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Henderson on Armchair

David Henderson reviews the new revised Armchair Economist.

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Today’s the Day

The new revised edition of The Armchair Economist is now on sale in paperback and electronic versions. Last week’s glitch (where the electronic versions were of the wrong edition) is fixed.

For almost twenty years, Armchair has been widely recognized among economists as the book to give your mother when she wants to understand what you think about all day. In this new version, fully updated for the 21st century, I’ve completely rewritten several chapters to make them even clearer, livelier and more contemporary.

I (and you if you buy the book) am deeply indebted to Lisa Talpey who read every chapter multiple times, insisting that I keep rewriting until everything met her meticulous standards of clarity. Chapters I’d thought were pretty good are vastly improved thanks to Lisa; these include:

  • Why Popcorn Costs More at the Movies (and Why the Obvious Answer is Wrong)
  • Was Einstein Credible? (The Economics of Scientific Method)
  • The Indifference Principle (Who Cares if the Air is Clean?)
  • and

  • Why Taxes Are Bad (The Logic of Efficiency)

Others are almost completely rewritten to focus on issues that are in the news today; these include

  • The Mythology of Deficits
  • and

  • Unsound and Furious: Spurious Wisdom from the Media

By way of general housecleaning, I’ve excised all references to cassette tapes, Polaroid film, and Walter Mondale.

You can read the preface here. You can buy the book here. Here are direct links to the updated Kindle and Nook editions. (These editions are advertised as “published November 2007″, but don’t panic; that’s just the lingering shadow of last week’s glitch. They’re actually the brand-new 2012 edition.)

Dan Seligman at Fortune called the first edition of The Armchair Economist “enormous fun from its opening page”; Alfred Malabre of the Wall Street Journal called it “the most enjoyable and sensible book by an economist about economics that I’ve read in donkey’s years”; Milton Friedman called it “an ingenious and highly original presentation of some central principles of economics for the proverbial Everyman”; George Gilder called it “a crisp, lively, pungent display of the economist’s art”. This second edition is, I believe, all that and more.

The Armchair Economist is indeed the perfect gift for your mother, or for your father, or for the new college grad in your life, or even for yourself. Enjoy it, and come join the discussion right here.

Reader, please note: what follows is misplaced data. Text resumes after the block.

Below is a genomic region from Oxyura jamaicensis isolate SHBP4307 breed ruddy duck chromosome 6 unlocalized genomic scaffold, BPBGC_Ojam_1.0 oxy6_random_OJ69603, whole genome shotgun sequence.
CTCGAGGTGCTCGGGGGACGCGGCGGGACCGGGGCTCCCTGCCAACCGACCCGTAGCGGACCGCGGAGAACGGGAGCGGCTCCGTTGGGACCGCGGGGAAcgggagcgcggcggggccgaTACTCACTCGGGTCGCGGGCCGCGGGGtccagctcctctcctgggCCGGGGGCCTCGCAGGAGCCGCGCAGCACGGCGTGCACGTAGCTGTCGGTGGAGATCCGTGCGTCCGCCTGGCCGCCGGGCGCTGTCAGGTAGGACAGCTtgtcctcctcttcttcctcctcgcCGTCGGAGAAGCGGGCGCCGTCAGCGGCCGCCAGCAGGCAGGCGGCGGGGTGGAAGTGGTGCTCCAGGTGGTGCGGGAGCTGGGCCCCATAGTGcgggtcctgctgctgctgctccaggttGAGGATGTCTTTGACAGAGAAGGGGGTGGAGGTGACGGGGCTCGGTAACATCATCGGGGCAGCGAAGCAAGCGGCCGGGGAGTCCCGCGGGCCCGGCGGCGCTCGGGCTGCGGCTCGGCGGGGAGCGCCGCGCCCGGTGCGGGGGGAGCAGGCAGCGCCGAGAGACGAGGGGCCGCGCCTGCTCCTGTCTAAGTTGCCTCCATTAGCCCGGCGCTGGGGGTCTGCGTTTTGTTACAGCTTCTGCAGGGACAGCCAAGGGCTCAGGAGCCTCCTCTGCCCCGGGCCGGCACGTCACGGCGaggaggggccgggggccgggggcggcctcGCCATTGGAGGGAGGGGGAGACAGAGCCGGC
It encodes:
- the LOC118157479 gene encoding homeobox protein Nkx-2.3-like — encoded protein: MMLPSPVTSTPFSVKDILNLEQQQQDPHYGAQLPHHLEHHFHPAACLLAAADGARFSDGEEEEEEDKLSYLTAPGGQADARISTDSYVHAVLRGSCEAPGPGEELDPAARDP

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Between Soft Covers

The paperback edition of The Big Questions goes on sale today — and Amazon has it for 33% off. This is a good time to stock up on gift copies for all your friends who are curious about math, physics, economics, philosophy or rational inquiry. Thanks to all of you for making this such a rewarding enterprise, and for the many blog comments that will make the next book even better.

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Toward a More Efficient Labor Market

In Chapter 9 of The Big Questions, I lamented the great duplication of time and effort that occurs each spring when the top academic departments are all evaluating the same handful of job candidates, and I wondered why departments don’t free ride by simply announcing “We’ll take anyone with an offer from (say) Stanford”.

An anonymous math department chairman reports on his own strategy for cutting down on the workload. He believes that one of the most important determinants of a successful career is luck. So each year, he randomly rejects half the applicants without even reading their folders. That way, he eliminates the unlucky ones.

Mankiw!

I don’t normally blog on Sundays, but I’m starting to think of you guys as friends, so I want to share my delight at these valued words from Greg Mankiw, an economist I have long held in the highest esteem. From his blog:

Looking for a Christmas gift for that special econonerd in your life? Try Steven Landsburg’s new book, The Big Questions.

I recently finished it, and it is much fun. Reading it is like having dinner and sharing a bottle of claret with a smart, creative, iconoclastic friend. The conversation jumps from topic to topic in math, physics, philosophy, economics, public policy, etc., in a seemingly random fashion, and your friend does not always convince you of his point of view. But throughout you are entertained, and in the end you are even edified.

I’m of course delighted by the sales push, but even more so by hearing these words from someone I respect as much as Greg.

Of Jerks and Bullies